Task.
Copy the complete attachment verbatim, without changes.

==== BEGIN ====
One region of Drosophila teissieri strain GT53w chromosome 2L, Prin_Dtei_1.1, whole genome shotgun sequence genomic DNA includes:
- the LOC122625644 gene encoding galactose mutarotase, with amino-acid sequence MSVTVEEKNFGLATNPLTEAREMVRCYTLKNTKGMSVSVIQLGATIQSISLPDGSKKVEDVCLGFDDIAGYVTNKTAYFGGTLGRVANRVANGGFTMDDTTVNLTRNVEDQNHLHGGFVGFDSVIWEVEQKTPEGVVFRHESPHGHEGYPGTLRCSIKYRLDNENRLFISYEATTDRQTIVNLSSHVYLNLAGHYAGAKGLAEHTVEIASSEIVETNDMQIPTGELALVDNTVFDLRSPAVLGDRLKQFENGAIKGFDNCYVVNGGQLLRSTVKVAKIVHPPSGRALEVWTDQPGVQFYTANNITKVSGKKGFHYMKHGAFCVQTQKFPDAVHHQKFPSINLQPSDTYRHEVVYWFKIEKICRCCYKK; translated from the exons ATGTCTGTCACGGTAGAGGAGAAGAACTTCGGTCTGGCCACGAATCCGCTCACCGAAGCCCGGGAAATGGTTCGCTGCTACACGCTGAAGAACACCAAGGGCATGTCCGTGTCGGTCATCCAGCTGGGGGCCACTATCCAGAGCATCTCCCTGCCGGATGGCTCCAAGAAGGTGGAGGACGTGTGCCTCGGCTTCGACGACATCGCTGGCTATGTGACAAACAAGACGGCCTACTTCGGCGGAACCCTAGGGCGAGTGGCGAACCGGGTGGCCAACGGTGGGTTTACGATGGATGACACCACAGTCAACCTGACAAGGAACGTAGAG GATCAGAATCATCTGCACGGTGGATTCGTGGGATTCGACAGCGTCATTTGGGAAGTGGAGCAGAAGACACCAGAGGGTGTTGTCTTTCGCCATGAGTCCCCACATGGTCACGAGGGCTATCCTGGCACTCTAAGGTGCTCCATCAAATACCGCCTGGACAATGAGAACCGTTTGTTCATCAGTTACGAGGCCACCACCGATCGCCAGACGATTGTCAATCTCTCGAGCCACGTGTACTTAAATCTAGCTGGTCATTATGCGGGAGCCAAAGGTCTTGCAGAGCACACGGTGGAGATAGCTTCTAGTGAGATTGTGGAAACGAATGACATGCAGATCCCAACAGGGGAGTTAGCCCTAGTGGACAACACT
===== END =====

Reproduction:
One region of Drosophila teissieri strain GT53w chromosome 2L, Prin_Dtei_1.1, whole genome shotgun sequence genomic DNA includes:
- the LOC122625644 gene encoding galactose mutarotase, with amino-acid sequence MSVTVEEKNFGLATNPLTEAREMVRCYTLKNTKGMSVSVIQLGATIQSISLPDGSKKVEDVCLGFDDIAGYVTNKTAYFGGTLGRVANRVANGGFTMDDTTVNLTRNVEDQNHLHGGFVGFDSVIWEVEQKTPEGVVFRHESPHGHEGYPGTLRCSIKYRLDNENRLFISYEATTDRQTIVNLSSHVYLNLAGHYAGAKGLAEHTVEIASSEIVETNDMQIPTGELALVDNTVFDLRSPAVLGDRLKQFENGAIKGFDNCYVVNGGQLLRSTVKVAKIVHPPSGRALEVWTDQPGVQFYTANNITKVSGKKGFHYMKHGAFCVQTQKFPDAVHHQKFPSINLQPSDTYRHEVVYWFKIEKICRCCYKK; translated from the exons ATGTCTGTCACGGTAGAGGAGAAGAACTTCGGTCTGGCCACGAATCCGCTCACCGAAGCCCGGGAAATGGTTCGCTGCTACACGCTGAAGAACACCAAGGGCATGTCCGTGTCGGTCATCCAGCTGGGGGCCACTATCCAGAGCATCTCCCTGCCGGATGGCTCCAAGAAGGTGGAGGACGTGTGCCTCGGCTTCGACGACATCGCTGGCTATGTGACAAACAAGACGGCCTACTTCGGCGGAACCCTAGGGCGAGTGGCGAACCGGGTGGCCAACGGTGGGTTTACGATGGATGACACCACAGTCAACCTGACAAGGAACGTAGAG GATCAGAATCATCTGCACGGTGGATTCGTGGGATTCGACAGCGTCATTTGGGAAGTGGAGCAGAAGACACCAGAGGGTGTTGTCTTTCGCCATGAGTCCCCACATGGTCACGAGGGCTATCCTGGCACTCTAAGGTGCTCCATCAAATACCGCCTGGACAATGAGAACCGTTTGTTCATCAGTTACGAGGCCACCACCGATCGCCAGACGATTGTCAATCTCTCGAGCCACGTGTACTTAAATCTAGCTGGTCATTATGCGGGAGCCAAAGGTCTTGCAGAGCACACGGTGGAGATAGCTTCTAGTGAGATTGTGGAAACGAATGACATGCAGATCCCAACAGGGGAGTTAGCCCTAGTGGACAACACT